Because wild pigs are highly adaptable, suitable habitat occurs throughout much of North America. Since their introduction in the southeastern United States, wild pigs have expanded their range to many other regions of the country, particularly in the past few decades. The Southeastern Cooperative Wildlife Disease Study (SCWDS) has monitored wild pig populations since 1982 and has documented a steady advance into new regions (www.uga.edu/scwds/dist_maps.htm); currently, pigs exist in at least 39 states (Fogarty 2007, Gipson et al. 1998). Although many have presumed that pigs were a southern species and that harsh winters would limit their expansion northward, pig populations now exist in the northerly
climates of Michigan and North Dakota.

With this limited information, it would appear that with an unchecked growing expansion of wild hogs throughout the U.S., the future of deer and other species, doesn’t bode well, especially in states like Maine that is experiencing extreme difficulties in maintaining a deer herd. Will the expansion of wild hogs destroy those deer herds that are problematic now? Will wild hogs reduce the deer herds in other states? What kind of long term effect will these feral animals have on habitat, i.e. vegetation, forests, fields, agricultural crops and other native wildlife? One has to wonder, with the destruction to the landscape these animals are capable of, what effect will this have on water quality in those places where game fish require cold, clean water. Wild hogs can destroy trees because of their “rooting.”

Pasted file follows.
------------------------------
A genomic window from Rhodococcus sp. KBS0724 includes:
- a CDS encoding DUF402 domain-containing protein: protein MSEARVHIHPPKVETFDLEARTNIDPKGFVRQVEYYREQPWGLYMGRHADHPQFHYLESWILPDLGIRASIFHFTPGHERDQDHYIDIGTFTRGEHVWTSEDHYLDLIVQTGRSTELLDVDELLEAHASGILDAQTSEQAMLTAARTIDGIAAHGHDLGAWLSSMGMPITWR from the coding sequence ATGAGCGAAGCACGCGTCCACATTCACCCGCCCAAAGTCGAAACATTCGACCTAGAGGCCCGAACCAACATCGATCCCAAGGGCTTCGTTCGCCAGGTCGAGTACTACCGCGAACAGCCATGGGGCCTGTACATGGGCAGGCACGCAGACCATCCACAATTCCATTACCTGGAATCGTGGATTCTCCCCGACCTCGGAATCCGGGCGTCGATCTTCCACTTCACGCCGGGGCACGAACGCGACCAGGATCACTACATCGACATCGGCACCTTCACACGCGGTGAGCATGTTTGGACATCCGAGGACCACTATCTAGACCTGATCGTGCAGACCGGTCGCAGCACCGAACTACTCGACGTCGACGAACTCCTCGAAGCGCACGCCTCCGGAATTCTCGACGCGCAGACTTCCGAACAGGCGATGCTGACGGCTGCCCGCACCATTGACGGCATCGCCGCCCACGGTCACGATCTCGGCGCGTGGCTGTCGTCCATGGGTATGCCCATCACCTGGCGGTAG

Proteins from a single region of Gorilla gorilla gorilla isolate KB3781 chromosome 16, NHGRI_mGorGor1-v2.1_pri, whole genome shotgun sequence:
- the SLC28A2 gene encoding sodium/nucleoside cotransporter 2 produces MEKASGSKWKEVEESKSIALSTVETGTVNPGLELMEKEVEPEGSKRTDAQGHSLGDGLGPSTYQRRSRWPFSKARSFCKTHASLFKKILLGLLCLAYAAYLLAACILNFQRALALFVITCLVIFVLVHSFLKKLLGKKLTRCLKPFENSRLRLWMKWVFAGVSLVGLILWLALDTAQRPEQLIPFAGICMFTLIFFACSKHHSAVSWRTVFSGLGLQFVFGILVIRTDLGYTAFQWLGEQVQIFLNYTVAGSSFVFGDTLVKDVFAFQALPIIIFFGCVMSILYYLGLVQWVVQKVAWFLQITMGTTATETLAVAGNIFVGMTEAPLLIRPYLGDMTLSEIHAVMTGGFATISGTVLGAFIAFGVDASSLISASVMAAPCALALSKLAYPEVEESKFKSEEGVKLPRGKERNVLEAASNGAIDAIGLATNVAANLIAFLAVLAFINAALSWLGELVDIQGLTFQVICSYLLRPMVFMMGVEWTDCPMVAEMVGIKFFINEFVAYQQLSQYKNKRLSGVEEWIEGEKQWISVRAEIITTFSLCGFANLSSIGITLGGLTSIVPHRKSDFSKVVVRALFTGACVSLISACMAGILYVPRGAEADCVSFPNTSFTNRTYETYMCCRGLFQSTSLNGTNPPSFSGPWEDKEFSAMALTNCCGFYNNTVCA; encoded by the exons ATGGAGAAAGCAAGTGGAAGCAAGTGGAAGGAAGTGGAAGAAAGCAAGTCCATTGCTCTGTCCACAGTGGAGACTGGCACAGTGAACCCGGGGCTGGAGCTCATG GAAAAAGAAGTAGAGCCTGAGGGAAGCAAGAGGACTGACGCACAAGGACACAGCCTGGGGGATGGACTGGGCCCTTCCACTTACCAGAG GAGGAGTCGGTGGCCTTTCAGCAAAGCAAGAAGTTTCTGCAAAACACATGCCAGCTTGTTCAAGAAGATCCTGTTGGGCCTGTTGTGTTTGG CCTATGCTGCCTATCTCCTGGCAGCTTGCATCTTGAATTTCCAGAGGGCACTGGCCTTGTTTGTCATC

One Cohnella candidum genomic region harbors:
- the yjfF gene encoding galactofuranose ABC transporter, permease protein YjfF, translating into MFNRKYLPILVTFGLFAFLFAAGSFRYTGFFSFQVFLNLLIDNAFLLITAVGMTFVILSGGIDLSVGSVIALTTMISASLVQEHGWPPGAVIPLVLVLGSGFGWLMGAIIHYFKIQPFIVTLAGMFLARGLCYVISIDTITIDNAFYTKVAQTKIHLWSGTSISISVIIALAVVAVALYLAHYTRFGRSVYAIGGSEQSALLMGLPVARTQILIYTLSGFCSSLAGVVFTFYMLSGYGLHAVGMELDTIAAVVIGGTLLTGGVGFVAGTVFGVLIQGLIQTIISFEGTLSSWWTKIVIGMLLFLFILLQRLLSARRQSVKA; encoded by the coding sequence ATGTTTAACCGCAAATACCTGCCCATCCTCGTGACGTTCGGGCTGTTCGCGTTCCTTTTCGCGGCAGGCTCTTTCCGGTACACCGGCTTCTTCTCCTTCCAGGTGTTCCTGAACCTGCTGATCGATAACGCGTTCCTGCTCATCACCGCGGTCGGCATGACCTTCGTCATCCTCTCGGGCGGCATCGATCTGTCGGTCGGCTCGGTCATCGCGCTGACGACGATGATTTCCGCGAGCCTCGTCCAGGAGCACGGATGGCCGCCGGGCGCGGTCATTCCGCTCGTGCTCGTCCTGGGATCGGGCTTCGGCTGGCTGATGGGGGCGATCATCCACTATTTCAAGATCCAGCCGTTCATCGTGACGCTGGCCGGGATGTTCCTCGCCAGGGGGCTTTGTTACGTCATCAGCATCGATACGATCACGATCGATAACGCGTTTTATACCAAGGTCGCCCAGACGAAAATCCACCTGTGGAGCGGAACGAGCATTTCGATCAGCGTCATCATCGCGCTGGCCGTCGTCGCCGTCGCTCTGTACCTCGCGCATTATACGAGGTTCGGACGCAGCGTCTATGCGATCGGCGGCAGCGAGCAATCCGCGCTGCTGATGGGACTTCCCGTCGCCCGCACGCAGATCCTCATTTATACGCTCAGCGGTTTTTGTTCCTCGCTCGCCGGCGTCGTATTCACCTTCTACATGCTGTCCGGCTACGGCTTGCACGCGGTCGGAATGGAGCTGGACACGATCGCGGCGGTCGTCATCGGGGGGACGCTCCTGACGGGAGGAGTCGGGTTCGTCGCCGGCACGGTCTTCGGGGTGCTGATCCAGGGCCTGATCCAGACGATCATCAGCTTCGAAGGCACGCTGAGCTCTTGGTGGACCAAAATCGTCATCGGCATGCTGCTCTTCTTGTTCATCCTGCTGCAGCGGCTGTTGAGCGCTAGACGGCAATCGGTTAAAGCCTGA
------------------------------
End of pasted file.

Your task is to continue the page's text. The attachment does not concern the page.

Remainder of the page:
Their rooting can accelerate leaf litter decomposition causing the loss of nutrients which can impact seedling survival of trees. Their rooting behavior can damage seedling tree growth and survival. Longleaf pine seedlings seem to be especially vulnerable to wild pigs. Research suggests that the pigs may actually root up seedlings of various tree species and chew the root system to obtain nutrients. They rub against individual trees (pines) that are capable of producing a lot of rosin (presumably as they rub to remove ectoparasites on their skin). Rubbing of selected pine trees has resulted in girdling of some mature trees which can eventually kill the tree.

And just as important, if not more, what kinds of diseases are other wildlife and humans going to have to deal with now and in the future?

I’m not sure the public understands hardly at all the seriousness of this issue. Where are the so-called conservationists on this issue? This sounds like a classic environmentalist’s dream problem to deal with, and yet, where are they?